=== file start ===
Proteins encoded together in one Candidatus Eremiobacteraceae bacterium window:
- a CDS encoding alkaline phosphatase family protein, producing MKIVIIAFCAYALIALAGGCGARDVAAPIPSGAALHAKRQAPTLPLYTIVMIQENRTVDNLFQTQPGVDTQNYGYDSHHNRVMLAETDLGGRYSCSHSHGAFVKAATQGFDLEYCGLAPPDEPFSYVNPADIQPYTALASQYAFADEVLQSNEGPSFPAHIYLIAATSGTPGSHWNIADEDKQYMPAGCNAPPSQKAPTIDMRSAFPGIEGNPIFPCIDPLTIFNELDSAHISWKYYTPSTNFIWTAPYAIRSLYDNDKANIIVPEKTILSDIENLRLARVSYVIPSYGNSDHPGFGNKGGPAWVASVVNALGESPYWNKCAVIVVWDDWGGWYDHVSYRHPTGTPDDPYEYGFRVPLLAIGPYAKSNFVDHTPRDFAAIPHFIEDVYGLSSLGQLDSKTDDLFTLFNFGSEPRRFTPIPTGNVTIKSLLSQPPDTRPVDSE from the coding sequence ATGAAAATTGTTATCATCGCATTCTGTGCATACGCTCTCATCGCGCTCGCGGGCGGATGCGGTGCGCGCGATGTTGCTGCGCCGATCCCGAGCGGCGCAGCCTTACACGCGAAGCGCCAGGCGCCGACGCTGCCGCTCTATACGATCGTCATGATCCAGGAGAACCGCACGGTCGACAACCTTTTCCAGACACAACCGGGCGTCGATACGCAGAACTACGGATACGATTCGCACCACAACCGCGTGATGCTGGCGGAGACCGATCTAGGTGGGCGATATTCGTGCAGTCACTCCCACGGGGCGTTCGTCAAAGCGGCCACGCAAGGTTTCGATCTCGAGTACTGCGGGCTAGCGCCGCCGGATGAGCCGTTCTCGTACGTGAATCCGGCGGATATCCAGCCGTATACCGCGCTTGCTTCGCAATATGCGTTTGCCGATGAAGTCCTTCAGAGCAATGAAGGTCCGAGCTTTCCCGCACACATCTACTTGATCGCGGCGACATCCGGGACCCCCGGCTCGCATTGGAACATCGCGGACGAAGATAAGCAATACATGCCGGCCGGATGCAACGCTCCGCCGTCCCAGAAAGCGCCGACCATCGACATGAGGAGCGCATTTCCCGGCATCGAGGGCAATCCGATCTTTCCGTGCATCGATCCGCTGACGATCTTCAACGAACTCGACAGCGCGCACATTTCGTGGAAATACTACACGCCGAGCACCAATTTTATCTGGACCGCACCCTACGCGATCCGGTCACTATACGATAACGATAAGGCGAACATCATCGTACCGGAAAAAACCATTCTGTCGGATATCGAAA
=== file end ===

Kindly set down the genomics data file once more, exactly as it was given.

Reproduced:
Proteins encoded together in one Candidatus Eremiobacteraceae bacterium window:
- a CDS encoding alkaline phosphatase family protein, producing MKIVIIAFCAYALIALAGGCGARDVAAPIPSGAALHAKRQAPTLPLYTIVMIQENRTVDNLFQTQPGVDTQNYGYDSHHNRVMLAETDLGGRYSCSHSHGAFVKAATQGFDLEYCGLAPPDEPFSYVNPADIQPYTALASQYAFADEVLQSNEGPSFPAHIYLIAATSGTPGSHWNIADEDKQYMPAGCNAPPSQKAPTIDMRSAFPGIEGNPIFPCIDPLTIFNELDSAHISWKYYTPSTNFIWTAPYAIRSLYDNDKANIIVPEKTILSDIENLRLARVSYVIPSYGNSDHPGFGNKGGPAWVASVVNALGESPYWNKCAVIVVWDDWGGWYDHVSYRHPTGTPDDPYEYGFRVPLLAIGPYAKSNFVDHTPRDFAAIPHFIEDVYGLSSLGQLDSKTDDLFTLFNFGSEPRRFTPIPTGNVTIKSLLSQPPDTRPVDSE from the coding sequence ATGAAAATTGTTATCATCGCATTCTGTGCATACGCTCTCATCGCGCTCGCGGGCGGATGCGGTGCGCGCGATGTTGCTGCGCCGATCCCGAGCGGCGCAGCCTTACACGCGAAGCGCCAGGCGCCGACGCTGCCGCTCTATACGATCGTCATGATCCAGGAGAACCGCACGGTCGACAACCTTTTCCAGACACAACCGGGCGTCGATACGCAGAACTACGGATACGATTCGCACCACAACCGCGTGATGCTGGCGGAGACCGATCTAGGTGGGCGATATTCGTGCAGTCACTCCCACGGGGCGTTCGTCAAAGCGGCCACGCAAGGTTTCGATCTCGAGTACTGCGGGCTAGCGCCGCCGGATGAGCCGTTCTCGTACGTGAATCCGGCGGATATCCAGCCGTATACCGCGCTTGCTTCGCAATATGCGTTTGCCGATGAAGTCCTTCAGAGCAATGAAGGTCCGAGCTTTCCCGCACACATCTACTTGATCGCGGCGACATCCGGGACCCCCGGCTCGCATTGGAACATCGCGGACGAAGATAAGCAATACATGCCGGCCGGATGCAACGCTCCGCCGTCCCAGAAAGCGCCGACCATCGACATGAGGAGCGCATTTCCCGGCATCGAGGGCAATCCGATCTTTCCGTGCATCGATCCGCTGACGATCTTCAACGAACTCGACAGCGCGCACATTTCGTGGAAATACTACACGCCGAGCACCAATTTTATCTGGACCGCACCCTACGCGATCCGGTCACTATACGATAACGATAAGGCGAACATCATCGTACCGGAAAAAACCATTCTGTCGGATATCGAAA